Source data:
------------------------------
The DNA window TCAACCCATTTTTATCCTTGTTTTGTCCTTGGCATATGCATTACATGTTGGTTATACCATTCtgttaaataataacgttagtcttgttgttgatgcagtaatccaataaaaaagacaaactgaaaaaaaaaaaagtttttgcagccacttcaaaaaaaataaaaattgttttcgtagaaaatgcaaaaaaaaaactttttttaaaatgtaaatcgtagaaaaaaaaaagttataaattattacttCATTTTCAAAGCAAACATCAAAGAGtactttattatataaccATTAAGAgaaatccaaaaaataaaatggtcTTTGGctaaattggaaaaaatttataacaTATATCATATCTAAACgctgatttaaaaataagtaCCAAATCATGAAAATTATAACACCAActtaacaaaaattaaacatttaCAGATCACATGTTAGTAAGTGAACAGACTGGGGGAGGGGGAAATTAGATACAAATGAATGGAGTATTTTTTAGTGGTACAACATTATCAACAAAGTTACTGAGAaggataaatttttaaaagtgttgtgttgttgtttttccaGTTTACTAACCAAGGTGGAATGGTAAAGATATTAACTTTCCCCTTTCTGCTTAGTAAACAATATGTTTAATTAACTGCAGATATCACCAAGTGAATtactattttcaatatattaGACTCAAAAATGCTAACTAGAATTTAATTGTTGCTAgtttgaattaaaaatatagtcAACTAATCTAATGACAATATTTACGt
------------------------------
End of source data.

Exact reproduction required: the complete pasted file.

The DNA window TCAACCCATTTTTATCCTTGTTTTGTCCTTGGCATATGCATTACATGTTGGTTATACCATTCtgttaaataataacgttagtcttgttgttgatgcagtaatccaataaaaaagacaaactgaaaaaaaaaaaagtttttgcagccacttcaaaaaaaataaaaattgttttcgtagaaaatgcaaaaaaaaaactttttttaaaatgtaaatcgtagaaaaaaaaaagttataaattattacttCATTTTCAAAGCAAACATCAAAGAGtactttattatataaccATTAAGAgaaatccaaaaaataaaatggtcTTTGGctaaattggaaaaaatttataacaTATATCATATCTAAACgctgatttaaaaataagtaCCAAATCATGAAAATTATAACACCAActtaacaaaaattaaacatttaCAGATCACATGTTAGTAAGTGAACAGACTGGGGGAGGGGGAAATTAGATACAAATGAATGGAGTATTTTTTAGTGGTACAACATTATCAACAAAGTTACTGAGAaggataaatttttaaaagtgttgtgttgttgtttttccaGTTTACTAACCAAGGTGGAATGGTAAAGATATTAACTTTCCCCTTTCTGCTTAGTAAACAATATGTTTAATTAACTGCAGATATCACCAAGTGAATtactattttcaatatattaGACTCAAAAATGCTAACTAGAATTTAATTGTTGCTAgtttgaattaaaaatatagtcAACTAATCTAATGACAATATTTACGt